We have way too much music to play....

Started by Stephen, June 12, 2013, 14:57:22 pm

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Stephen

In between the London and Sheffield shows, which I enjoyed with my teenage sons, we went to see Fish in Milton Keynes in front of 300 people.

While I do understand that Rush value their musicianship above all else , there is I believe scope for a modicum more verbal interaction with the audience. This was brought starkly into relief by Fish's usual shenanigans.

Whilst I wouldn't expect to see a five minute monologue, just a little more acknowledgement of the crowd would engage, enthuse and get fans off their feet more than is currently the case.

At Sheffiield, about fifty fans held up small sheets proclaiming 'blah' - even a raised eyebrow from Geddy would have been welcome.

I know this is a common gripe, but without such interactions, gigs can merely become carbon copy representations - facsimiles of that autumn released DVD in effect.

These days there is more interaction at orchestral concerts I attend than is evident with the Canadian trio.

I don't want much, just an acknowledgement that I'm there.

Stephen

Stuart B

Interestingly when my wife went to the Time Machine gig in Glasgow, she commented on how little interaction there was with the fans and the band and she felt this left a big gap

JonL

I'd rather have an extra song than 5 minutes of waffle.
Neil young spoke once on Monday night.

Francis Dunnery on the other hand talks far to much astro bollocks at his shows.
The lenses inside of me that paint the world black. The pools of poison, the scarlet mist, that spill over into rage.

zoony

Quote from: JonL on June 12, 2013, 16:32:28 pm
I'd rather have an extra song than 5 minutes of waffle.



Exactly mate. You can't really ask for mch more from three blokes of their age than 2 and a half hours plus of stonking material and musicianship.

3rdday

I enjoyed both Rush gigs that I went to on this tour immensely, but I know what you mean. It doesn't have to be much, but just a few more words with a little bit of variation (even from one tour to the next) and some attempt at spontaneity would be nice.

Mind you, if the one Eric Clapton gig that I've been to is anything to go by, Geddy is really talkative compared to him. Just "thank you" after each song and nothing at all at the end of a brief encore. Looked like he couldn't wait to get the concert over with and get out of there. (Yes, even more than Mr Peart does.)


Nïckslïkk2112

Aye. Be nice to get an Akerfeldt style "Shut the feck Up" from Ged as I stand there shouting "Old Rush Good, New Rush Bad" at him :)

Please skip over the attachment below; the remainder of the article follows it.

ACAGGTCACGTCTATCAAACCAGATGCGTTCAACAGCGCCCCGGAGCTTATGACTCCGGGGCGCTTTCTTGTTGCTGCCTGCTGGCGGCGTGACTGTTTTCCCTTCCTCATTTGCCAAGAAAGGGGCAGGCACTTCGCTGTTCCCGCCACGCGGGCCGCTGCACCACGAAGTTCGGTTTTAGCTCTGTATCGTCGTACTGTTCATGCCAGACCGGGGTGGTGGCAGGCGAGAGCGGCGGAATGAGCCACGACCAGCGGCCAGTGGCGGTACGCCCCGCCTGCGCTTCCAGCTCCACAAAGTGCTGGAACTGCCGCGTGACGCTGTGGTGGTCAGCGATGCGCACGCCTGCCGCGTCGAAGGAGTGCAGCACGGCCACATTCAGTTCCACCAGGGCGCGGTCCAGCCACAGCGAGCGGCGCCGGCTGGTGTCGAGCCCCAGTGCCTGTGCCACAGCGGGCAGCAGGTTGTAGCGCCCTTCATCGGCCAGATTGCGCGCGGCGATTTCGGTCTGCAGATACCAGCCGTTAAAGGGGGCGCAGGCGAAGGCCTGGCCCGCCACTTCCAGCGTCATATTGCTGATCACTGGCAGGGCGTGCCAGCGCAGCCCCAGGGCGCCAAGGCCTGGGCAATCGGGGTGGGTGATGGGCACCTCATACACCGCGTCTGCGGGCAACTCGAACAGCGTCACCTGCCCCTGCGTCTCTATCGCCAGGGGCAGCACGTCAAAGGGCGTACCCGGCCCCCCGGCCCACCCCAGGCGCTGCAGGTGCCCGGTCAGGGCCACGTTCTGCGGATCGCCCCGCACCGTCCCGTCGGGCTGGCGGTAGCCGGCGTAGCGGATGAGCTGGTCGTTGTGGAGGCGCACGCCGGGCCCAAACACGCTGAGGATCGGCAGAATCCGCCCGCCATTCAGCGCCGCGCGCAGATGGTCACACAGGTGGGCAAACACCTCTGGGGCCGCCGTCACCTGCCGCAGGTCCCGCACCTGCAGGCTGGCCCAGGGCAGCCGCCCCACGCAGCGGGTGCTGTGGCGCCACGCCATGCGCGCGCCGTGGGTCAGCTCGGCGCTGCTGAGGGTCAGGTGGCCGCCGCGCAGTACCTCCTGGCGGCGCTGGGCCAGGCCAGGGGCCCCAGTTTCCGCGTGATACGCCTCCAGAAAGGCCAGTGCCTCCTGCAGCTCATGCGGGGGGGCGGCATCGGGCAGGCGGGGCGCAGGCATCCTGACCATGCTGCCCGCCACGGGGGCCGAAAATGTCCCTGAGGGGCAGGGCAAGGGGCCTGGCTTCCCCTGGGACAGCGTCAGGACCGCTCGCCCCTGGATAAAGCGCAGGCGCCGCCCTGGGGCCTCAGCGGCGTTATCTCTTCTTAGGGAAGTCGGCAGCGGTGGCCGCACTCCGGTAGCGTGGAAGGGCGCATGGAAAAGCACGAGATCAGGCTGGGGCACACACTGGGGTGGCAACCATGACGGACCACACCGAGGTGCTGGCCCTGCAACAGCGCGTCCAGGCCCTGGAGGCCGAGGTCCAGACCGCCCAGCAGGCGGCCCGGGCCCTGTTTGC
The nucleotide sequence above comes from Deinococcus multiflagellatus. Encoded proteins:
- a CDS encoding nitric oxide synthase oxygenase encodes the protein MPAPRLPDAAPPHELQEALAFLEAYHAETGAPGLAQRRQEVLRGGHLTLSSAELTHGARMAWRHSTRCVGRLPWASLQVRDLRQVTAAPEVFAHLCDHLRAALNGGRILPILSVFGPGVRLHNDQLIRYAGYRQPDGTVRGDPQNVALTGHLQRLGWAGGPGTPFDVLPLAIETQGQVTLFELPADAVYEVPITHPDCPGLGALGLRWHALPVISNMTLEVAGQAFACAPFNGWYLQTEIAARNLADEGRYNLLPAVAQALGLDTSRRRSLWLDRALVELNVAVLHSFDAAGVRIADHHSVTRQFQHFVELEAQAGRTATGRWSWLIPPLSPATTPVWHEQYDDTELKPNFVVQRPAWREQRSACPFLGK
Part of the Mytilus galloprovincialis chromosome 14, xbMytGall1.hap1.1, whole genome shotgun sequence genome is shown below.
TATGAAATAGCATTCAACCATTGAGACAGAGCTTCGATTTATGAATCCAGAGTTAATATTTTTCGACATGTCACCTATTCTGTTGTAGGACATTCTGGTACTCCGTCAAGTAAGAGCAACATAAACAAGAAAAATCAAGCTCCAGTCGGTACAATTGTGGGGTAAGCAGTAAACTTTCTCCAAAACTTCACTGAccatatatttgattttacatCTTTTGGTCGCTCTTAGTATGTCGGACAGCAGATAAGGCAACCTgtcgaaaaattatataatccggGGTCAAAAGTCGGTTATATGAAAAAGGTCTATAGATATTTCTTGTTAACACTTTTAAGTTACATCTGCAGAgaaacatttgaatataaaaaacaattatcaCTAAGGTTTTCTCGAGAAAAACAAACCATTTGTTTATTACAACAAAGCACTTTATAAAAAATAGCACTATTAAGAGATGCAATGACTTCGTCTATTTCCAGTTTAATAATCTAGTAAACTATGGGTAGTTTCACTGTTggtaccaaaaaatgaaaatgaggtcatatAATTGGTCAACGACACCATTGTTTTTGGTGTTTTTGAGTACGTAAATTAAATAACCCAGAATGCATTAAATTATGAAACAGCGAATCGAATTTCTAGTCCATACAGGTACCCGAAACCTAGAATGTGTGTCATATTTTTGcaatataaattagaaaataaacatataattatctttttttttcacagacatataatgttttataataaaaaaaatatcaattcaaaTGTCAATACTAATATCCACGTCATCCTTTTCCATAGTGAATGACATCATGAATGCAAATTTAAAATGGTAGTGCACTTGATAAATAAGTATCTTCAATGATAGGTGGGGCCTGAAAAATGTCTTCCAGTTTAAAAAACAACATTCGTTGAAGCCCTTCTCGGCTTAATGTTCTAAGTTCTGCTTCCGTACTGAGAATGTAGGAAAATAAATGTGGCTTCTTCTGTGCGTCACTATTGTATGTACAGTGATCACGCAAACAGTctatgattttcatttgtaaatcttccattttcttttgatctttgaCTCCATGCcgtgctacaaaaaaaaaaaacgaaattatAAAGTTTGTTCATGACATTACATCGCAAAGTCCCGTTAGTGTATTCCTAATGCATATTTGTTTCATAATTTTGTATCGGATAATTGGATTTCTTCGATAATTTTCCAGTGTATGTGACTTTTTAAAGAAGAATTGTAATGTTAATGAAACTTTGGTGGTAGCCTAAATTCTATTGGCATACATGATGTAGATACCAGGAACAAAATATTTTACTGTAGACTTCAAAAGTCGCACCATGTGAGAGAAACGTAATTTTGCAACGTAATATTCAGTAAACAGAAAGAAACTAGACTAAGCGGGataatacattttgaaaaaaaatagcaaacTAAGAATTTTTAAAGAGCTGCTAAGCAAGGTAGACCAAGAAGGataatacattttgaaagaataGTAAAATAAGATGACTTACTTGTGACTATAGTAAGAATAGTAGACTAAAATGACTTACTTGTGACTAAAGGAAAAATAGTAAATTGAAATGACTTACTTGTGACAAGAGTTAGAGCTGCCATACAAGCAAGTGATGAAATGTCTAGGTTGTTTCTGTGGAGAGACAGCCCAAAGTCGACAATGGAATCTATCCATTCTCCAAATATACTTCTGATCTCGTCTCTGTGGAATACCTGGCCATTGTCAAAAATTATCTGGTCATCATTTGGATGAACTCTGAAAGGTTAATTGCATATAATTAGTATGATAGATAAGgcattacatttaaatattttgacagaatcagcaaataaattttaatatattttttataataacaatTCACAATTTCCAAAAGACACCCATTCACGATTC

Legend in my own Mind


Matt2112

Quote from: Stephen on June 12, 2013, 14:57:22 pm
At Sheffiield, about fifty fans held up small sheets proclaiming 'blah' - even a raised eyebrow from Geddy would have been welcome.

I know this is a common gripe, but without such interactions, gigs can merely become carbon copy representations - facsimiles of that autumn released DVD in effect.

These days there is more interaction at orchestral concerts I attend than is evident with the Canadian trio.

I don't want much, just an acknowledgement that I'm there.

Stephen


I take these points, but...I seem to remember at Sheffield, the first song after the mass display of BLAH placards while Ged spoke was Grand Designs; as Alex hit the first group of three chords during the intro I noticed him clearly mouthing, "Blah Blah Blah" in time to the music in the general direction of the placard wavers.  So the gesture didn't go completely ignored.  :)

The keys to happiness

Stephen

Quote from: Nick Sims on June 13, 2013, 00:25:41 am
Aye. Be nice to get an Akerfeldt style "Shut the feck Up" from Ged as I stand there shouting "Old Rush Good, New Rush Bad" at him :)


That would be an 'interaction' Nick. 

I'd think about paying to see that.   8)

Slim

I completely agree, Stephen. They do seem to put a lot of energy into the shows but there's something perfunctory about a Rush show, perhaps even a sense that they're "getting through it" as much as anything. I was pleased to hear that Geddy's shtick at Sheffield was slightly different than in Manchester but it only amounted to a few words. Part of it is, as you say, that Arena venues emphasise the divide between band and audience which is figuratively as well as literally wider.

But actually even at Newcastle City Hall back in their heyday, Geddy never departed very far from the script. He isn't a natural frontman. I suspect that he doesn't feel at home expressing himself to a crowd; not verbally anyway. You'll have noticed I'm sure that on the ancient footage of the band playing with John Rutsey, it's John who introduces the songs and chats to the audience. That's a pretty unusual situation.

Paul Sheehan

Quote from: Stephen on June 12, 2013, 14:57:22 pm
In between the London and Sheffield shows, which I enjoyed with my teenage sons, we went to see Fish in Milton Keynes in front of 300 people.



I was there too. Great show. The story about his grandfather digging the trench through the fresh graveyard at the Somme in WW1 stayed with me for days.
"Yes, actually my Dad's name was Billy Sheehan"